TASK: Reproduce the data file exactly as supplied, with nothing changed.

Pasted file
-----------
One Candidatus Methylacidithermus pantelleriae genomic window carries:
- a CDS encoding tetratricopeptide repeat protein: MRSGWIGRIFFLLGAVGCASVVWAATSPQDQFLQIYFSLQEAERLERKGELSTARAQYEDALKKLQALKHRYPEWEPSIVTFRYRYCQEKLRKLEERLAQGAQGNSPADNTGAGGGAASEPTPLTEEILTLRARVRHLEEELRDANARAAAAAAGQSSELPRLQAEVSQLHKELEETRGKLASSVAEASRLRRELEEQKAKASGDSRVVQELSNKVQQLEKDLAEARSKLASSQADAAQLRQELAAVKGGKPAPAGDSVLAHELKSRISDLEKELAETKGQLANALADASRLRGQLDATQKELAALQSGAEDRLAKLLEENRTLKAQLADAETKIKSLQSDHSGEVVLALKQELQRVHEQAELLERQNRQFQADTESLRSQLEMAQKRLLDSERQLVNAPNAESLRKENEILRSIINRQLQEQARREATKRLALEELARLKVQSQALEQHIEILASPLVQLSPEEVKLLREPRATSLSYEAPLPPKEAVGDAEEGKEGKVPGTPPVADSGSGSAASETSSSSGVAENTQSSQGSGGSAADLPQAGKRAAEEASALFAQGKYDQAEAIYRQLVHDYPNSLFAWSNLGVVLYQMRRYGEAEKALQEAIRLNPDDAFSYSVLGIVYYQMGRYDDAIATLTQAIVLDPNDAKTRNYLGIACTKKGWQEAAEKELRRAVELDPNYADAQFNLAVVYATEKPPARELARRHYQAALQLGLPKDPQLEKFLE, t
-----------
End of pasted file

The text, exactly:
One Candidatus Methylacidithermus pantelleriae genomic window carries:
- a CDS encoding tetratricopeptide repeat protein: MRSGWIGRIFFLLGAVGCASVVWAATSPQDQFLQIYFSLQEAERLERKGELSTARAQYEDALKKLQALKHRYPEWEPSIVTFRYRYCQEKLRKLEERLAQGAQGNSPADNTGAGGGAASEPTPLTEEILTLRARVRHLEEELRDANARAAAAAAGQSSELPRLQAEVSQLHKELEETRGKLASSVAEASRLRRELEEQKAKASGDSRVVQELSNKVQQLEKDLAEARSKLASSQADAAQLRQELAAVKGGKPAPAGDSVLAHELKSRISDLEKELAETKGQLANALADASRLRGQLDATQKELAALQSGAEDRLAKLLEENRTLKAQLADAETKIKSLQSDHSGEVVLALKQELQRVHEQAELLERQNRQFQADTESLRSQLEMAQKRLLDSERQLVNAPNAESLRKENEILRSIINRQLQEQARREATKRLALEELARLKVQSQALEQHIEILASPLVQLSPEEVKLLREPRATSLSYEAPLPPKEAVGDAEEGKEGKVPGTPPVADSGSGSAASETSSSSGVAENTQSSQGSGGSAADLPQAGKRAAEEASALFAQGKYDQAEAIYRQLVHDYPNSLFAWSNLGVVLYQMRRYGEAEKALQEAIRLNPDDAFSYSVLGIVYYQMGRYDDAIATLTQAIVLDPNDAKTRNYLGIACTKKGWQEAAEKELRRAVELDPNYADAQFNLAVVYATEKPPARELARRHYQAALQLGLPKDPQLEKFLE, t